Page contents not supported in other languages.
From Wikipedia, the free encyclopedia


I don't know about plagiarism, but the claims being made in the article sound hokey. Are there any references to back them up? What 'scientific journal' contains the juvenile caddy photos? Who did the 'three pairs of human hands' that supposedly held the specimens belong to? 20:26, 16 July 2007 (UTC)Reply[reply]

This article is a mess! I can't even help it! It looks like it was Plagarised! Can someone more experienced deal with this? --Gamingboy 19:39, Sep 28, 2004 (UTC)

Clearly plagarized.[edit]

Should I just delete it myself or is there a procedure for this?

Wandering Librarian

Where was this copied from if it was plagiarized? Before deleting, generally it is marked for deletion and sometimes a discussion about deletion will occur beforehand, to establish a consensus. If this indeed is plagiarization, I would be more than happy to rewrite it completely to solve the problem; and better yet, if I see a possible specimen next time I am out and about, I will be sure to snap a clear high resolution photo (if it exists). Nonprof. Frinkus 04:43, 7 November 2006 (UTC)

Two centuries of documented surface sightings, independently by many pobservers, along 3000 miles of N. American Pacific coastal waters, a type specimen with a published 3-week curatorial record before its loss, 3 subsequent juvenile specimens-in-hand, and a sidescan sonar image of a large (14 m) animal on the bottom of Lake Okanagan scacely constitutes plagiarism. The original external morphological description (1995) meets all ICZN (1999) requirements for formal publication, in a refereed scientific journal, of a new zoological species, no life stage of which can be identified with a previously known animal species, living or fossil.


Since Caddy's been formally described and named, should he be given a taxobox?

Indeed not, as it is a nomen nudum. Pictures do not form a valid specimen — especially as they probably are of a squid tentacle :o).--MWAK 11:22, 4 September 2006 (UTC)Reply[reply]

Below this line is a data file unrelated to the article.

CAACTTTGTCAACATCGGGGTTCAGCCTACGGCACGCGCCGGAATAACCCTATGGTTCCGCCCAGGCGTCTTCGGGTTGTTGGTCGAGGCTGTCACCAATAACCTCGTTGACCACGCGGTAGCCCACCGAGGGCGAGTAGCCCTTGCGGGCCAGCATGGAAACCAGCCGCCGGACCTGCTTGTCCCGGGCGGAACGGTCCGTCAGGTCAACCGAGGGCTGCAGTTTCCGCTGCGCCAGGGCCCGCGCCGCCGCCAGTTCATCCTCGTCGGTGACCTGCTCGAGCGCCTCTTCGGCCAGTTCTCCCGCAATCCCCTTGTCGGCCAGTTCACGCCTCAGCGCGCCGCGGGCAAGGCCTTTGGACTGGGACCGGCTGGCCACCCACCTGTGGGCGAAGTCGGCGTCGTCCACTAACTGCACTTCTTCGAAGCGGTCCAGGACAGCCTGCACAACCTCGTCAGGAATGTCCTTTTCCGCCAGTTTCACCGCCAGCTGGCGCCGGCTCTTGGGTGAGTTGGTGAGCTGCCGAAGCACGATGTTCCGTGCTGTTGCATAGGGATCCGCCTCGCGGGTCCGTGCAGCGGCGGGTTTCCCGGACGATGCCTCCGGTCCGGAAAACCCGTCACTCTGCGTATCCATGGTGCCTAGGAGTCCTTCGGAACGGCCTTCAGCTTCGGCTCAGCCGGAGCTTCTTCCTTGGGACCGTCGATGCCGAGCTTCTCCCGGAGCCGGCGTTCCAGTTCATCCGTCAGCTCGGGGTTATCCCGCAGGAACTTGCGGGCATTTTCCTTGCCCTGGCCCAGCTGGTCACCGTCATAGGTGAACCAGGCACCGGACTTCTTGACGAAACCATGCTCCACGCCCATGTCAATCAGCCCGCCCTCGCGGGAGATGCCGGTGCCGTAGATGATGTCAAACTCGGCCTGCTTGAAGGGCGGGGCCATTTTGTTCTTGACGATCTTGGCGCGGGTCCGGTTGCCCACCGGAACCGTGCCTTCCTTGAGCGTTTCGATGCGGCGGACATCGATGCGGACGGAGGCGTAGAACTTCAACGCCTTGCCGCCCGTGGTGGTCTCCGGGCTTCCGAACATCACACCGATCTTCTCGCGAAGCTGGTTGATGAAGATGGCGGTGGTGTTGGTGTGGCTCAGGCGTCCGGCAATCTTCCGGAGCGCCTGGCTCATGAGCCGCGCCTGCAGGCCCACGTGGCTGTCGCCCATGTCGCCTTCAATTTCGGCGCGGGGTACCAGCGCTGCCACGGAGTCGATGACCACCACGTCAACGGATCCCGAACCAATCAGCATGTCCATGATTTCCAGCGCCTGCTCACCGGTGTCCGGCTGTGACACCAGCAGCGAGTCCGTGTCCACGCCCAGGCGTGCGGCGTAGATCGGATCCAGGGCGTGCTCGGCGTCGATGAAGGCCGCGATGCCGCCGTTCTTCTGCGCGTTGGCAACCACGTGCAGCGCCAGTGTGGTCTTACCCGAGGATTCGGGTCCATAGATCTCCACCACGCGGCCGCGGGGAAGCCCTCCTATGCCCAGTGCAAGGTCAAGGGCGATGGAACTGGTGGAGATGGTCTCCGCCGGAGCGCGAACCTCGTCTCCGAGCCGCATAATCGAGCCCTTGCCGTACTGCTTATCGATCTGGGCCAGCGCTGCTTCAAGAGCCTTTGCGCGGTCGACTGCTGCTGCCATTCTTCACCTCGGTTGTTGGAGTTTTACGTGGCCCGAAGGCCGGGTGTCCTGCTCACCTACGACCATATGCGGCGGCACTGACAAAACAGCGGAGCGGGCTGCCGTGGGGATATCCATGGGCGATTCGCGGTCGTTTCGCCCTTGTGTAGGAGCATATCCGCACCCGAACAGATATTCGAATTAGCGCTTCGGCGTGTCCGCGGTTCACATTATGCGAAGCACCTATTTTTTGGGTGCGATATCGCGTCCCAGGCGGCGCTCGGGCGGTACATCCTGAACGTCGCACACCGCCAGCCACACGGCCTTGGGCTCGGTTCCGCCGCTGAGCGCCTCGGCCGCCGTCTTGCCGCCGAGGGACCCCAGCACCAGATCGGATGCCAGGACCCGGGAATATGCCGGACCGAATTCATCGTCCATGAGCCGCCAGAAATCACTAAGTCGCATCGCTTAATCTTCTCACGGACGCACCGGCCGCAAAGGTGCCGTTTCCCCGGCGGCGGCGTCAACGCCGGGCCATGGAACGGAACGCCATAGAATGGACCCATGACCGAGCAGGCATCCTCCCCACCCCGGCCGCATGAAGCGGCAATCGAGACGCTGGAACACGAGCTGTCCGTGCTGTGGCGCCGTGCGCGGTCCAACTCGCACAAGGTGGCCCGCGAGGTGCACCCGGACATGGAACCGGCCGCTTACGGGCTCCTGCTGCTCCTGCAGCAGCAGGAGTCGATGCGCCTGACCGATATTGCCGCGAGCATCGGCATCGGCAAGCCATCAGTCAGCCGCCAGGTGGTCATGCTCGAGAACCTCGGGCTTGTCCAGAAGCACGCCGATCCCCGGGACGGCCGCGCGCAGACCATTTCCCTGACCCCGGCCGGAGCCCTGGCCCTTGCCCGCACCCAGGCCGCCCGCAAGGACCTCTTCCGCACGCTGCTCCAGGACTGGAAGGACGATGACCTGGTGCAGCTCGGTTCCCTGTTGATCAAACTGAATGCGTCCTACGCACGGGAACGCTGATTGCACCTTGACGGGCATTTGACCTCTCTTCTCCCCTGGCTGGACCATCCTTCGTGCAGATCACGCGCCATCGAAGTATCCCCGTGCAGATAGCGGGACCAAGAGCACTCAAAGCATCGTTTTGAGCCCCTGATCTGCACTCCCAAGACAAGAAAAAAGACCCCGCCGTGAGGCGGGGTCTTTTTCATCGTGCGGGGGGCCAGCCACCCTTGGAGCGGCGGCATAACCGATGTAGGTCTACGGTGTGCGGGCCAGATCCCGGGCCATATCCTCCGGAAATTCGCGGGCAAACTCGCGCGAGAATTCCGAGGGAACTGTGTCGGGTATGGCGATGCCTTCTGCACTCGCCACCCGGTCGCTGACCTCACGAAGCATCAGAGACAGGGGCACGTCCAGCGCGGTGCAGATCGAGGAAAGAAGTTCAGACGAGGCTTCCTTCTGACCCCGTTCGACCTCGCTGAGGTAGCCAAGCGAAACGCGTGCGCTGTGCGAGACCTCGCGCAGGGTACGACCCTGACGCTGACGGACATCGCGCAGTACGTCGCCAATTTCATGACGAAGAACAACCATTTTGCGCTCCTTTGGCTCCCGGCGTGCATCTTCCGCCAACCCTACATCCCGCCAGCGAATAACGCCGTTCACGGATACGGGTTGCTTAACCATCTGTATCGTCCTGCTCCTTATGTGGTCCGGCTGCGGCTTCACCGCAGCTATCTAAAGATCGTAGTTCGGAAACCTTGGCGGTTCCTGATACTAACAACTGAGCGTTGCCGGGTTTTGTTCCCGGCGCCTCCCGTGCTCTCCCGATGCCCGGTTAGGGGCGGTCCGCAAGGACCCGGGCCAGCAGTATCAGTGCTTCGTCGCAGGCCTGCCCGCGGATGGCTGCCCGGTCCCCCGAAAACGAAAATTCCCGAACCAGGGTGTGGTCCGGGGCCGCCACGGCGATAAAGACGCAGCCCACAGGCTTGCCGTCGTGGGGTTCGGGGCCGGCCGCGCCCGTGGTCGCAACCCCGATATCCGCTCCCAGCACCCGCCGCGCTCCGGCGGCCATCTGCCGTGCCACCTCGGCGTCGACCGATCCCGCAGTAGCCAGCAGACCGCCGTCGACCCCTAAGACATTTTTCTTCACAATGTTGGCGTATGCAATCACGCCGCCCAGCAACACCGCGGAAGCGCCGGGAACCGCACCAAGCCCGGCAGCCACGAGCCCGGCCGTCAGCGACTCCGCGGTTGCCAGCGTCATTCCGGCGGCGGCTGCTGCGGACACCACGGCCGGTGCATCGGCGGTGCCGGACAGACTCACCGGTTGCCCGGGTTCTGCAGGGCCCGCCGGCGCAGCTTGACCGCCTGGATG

That tentacle looks somewhat too long for a squid - giant squid are only supposed to have a maximum overall size of 13 meters. On another note, the Globster article mentions something about the evidence being destroyed by the scientific community, but this article says nothing about the 1937 incident. Shouldn't there be a mention? Esn 01:23, 24 December 2006 (UTC)Reply[reply]
There would have to be proof that it was deliberately destroyed. My personal suspicion (OR alert!) is that it was 'lost' after being exhibited in America, probably by someone who 'didn't believe in sea monsters'. Totnesmartin 15:01, 24 December 2006 (UTC)Reply[reply]

I think this whole article needs a do over, the whole thing is pretty much just 5 huge sentences.


I rewrote the whole article! Ornithomimus 15:16, 21 October 2007 (UTC)Reply[reply]

Bat out of hell?[edit]

It seems to me that if most spacecrafts and space debris burn up at speeds of under the low 10s of thousands of km/hr in our upper atmosphere, which is considerably less dense than that of the lower atmosphere, it is unlikely that a biological entity of any type we know could survive speeds of anything even close to 100,000 km/hr. If air has the density of 1.2 kg/m cubed, and a rock burns to dust in our atmosphere before reaching the ground at say 20,000 km per hour, then it seems highly improbable that, on its own, a living creature could survive higher speeds under water, in which the density of matter is in theory 1000kg/m cubed (give or take some due to salt and mineral content).

To the editors[edit]

To all the editors of the Cadborosaurus Willsi page,

I am a college student taking part in a study connecting Psychology and Philosophy relating to supernatural phenomena. I chose this article to add pertinent information from reliable resources. Unfortunately, due to certain technical difficulties (and my own lack of Wikipedia knowledge), I was unable to post my planned edits. I hope that I can help add to this article by instead offering constructive criticism and other comments to help this article grow.